The basic model of the temperamental genius, however, was to be found in the visual arts, with Michelangelo. Beethoven’s persona, the figure he presented to the world of a difficult, irascible nonconformist, is clearly an imitation of the mythical paradigm of the temperamental genius refusing to bow to the authority of pope or aristocrat that Michelangelo supplied for the centuries that followed him. This would suggest that the relation of a high classical art and the artist as genius to an aristocratic society is a very complex one, in which the artist’s genius is a trophy for the court that hires him but also a protest against, and an undermining of, the aristocratic authority that finances the art.

The gap between trivial and serious music was established and enforced in Vienna by the musicians themselves. The first musicians’ union in Vienna, formed in the early 1780s, explicitly denied membership to performers of dance music. The gradual increase in the seriousness of nonliturgical music at this time was a natural result of the decline of church and court patronage, and the necessity of guaranteeing the musicians’ livelihood in other ways and increasing their social standing.

By the late 1770s, Haydn was recognized internationally as the greatest composer of instrumental music, a genre which was finally to be considered the most philosophical and noble form of music in Germany, England, and France, and even to replace opera as the vehicle of the sublime. DeNora claims that Haydn was not accepted as a star in Vienna until after his great success in London in 1791. That may be true about the way the aristocratic circles thought of him since he was still a salaried employee at a minor court, but his reputation among his fellow musicians and amateurs had spread his fame to London and then later to Paris. In order to understand the dealings of Viennese composers with the aristocracy, incidentally, we need some discussion (absent in DeNora) of the legendary insolence of the Viennese upper classes.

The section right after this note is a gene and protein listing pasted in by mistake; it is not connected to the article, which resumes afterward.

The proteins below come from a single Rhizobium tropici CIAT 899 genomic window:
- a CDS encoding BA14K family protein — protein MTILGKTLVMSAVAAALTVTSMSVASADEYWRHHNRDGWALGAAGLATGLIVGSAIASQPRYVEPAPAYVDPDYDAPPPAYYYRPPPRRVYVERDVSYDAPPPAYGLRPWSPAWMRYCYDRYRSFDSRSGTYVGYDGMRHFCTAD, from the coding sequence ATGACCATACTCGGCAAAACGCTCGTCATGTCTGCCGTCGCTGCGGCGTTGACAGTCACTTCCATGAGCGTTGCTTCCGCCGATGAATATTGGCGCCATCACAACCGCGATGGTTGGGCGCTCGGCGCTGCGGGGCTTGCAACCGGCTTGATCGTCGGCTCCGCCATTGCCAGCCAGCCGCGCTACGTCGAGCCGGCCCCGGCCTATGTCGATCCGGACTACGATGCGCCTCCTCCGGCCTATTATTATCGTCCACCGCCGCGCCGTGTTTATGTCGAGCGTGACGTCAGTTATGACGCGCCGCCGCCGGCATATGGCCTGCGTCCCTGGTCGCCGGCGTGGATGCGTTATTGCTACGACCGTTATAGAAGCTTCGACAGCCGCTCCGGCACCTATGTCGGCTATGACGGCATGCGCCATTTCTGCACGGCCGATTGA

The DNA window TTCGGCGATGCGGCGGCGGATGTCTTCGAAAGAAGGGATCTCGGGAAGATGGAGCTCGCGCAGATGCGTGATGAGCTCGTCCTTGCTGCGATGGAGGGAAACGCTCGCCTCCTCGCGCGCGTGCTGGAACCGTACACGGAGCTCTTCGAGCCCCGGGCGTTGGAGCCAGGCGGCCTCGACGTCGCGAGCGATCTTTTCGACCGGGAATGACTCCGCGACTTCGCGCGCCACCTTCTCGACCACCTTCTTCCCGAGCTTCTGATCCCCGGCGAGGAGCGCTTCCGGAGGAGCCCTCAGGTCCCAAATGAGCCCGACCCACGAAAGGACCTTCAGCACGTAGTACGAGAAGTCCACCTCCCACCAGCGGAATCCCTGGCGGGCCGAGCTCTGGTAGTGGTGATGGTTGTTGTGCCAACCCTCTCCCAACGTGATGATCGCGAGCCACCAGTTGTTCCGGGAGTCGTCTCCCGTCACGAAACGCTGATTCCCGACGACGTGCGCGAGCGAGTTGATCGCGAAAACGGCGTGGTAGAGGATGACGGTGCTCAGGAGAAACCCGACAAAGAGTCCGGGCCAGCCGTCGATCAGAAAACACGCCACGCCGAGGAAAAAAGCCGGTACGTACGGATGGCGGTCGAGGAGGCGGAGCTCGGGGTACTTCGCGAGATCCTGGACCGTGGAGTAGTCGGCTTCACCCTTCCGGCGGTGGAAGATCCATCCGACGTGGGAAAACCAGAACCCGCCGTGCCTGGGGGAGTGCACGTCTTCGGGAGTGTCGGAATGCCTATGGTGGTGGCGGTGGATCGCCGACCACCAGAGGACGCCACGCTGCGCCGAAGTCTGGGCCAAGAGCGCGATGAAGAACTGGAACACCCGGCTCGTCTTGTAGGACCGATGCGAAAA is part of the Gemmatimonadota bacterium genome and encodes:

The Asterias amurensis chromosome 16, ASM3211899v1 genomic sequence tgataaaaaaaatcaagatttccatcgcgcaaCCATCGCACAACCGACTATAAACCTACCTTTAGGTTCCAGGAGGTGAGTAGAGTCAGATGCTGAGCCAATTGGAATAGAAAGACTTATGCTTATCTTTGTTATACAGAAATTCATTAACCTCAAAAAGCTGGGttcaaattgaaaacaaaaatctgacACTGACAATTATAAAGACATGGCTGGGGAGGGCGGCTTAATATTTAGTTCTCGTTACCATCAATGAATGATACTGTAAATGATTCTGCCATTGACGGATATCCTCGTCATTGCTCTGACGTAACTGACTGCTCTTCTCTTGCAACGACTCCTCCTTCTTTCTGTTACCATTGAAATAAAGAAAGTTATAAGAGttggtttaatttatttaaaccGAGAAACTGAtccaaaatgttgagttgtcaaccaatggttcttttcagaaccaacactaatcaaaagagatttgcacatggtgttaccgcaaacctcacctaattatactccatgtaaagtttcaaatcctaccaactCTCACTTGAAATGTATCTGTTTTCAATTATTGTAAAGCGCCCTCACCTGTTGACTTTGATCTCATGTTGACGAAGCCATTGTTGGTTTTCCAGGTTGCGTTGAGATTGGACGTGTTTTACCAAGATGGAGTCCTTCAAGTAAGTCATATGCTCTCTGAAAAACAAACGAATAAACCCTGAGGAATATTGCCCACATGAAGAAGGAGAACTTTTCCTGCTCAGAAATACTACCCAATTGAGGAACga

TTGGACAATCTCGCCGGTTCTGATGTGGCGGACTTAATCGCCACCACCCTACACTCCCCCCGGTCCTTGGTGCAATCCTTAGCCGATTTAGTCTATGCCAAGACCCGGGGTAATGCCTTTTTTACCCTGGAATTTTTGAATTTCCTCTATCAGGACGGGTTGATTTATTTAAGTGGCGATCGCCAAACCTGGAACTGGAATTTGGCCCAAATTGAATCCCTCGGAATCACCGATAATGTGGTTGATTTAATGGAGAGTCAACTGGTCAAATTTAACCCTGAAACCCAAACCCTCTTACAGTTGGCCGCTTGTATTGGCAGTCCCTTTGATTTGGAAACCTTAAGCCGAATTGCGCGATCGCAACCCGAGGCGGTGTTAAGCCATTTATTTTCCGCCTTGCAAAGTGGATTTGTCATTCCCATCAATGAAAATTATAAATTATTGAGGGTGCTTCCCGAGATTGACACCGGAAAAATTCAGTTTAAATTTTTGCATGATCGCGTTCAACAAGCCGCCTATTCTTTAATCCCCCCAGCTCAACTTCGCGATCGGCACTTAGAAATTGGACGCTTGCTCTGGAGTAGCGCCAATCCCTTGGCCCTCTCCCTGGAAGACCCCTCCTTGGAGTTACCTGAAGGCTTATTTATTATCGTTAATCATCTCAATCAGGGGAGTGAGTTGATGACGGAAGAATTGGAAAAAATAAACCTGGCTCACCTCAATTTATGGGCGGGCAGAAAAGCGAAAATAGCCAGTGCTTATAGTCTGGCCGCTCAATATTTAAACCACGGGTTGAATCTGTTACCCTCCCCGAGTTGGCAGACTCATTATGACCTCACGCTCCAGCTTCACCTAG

Mozart’s reputation as a more difficult composer than Haydn was firmly in place by the time he was twenty-five years old. His letters to his father assuring the anxious old man that his music could be appreciated by the layman should be interpreted as a way of calming paternal fears that his son’s music would be accessible only to the professional musician and the connoisseur. Many of Mozart’s works were considered both difficult to play and to listen to. He began the composition of six quartets for piano and strings, but after two of them had been completed and printed the publisher cancelled the commission: they were too hard to play and nobody would buy them. Critics thought that he overloaded the instrumentation of his operas so that the singers could not be heard. Singers complained that his elaborate ensembles did not allow them to show off their vocal qualities to advantage. In his first opera of great importance, I domeneo, there is already an aria with three solo wind instruments accompanying or, rather, vying with the singer: this opera contains some of his greatest music and was never revived during his lifetime after the first performances in the wonderful rococo court theater in Munich that seats a public of only three hundred. The following opera, Die Entführung aus dem Serail, has an aria which contains a full concerto for a quartet of solo winds.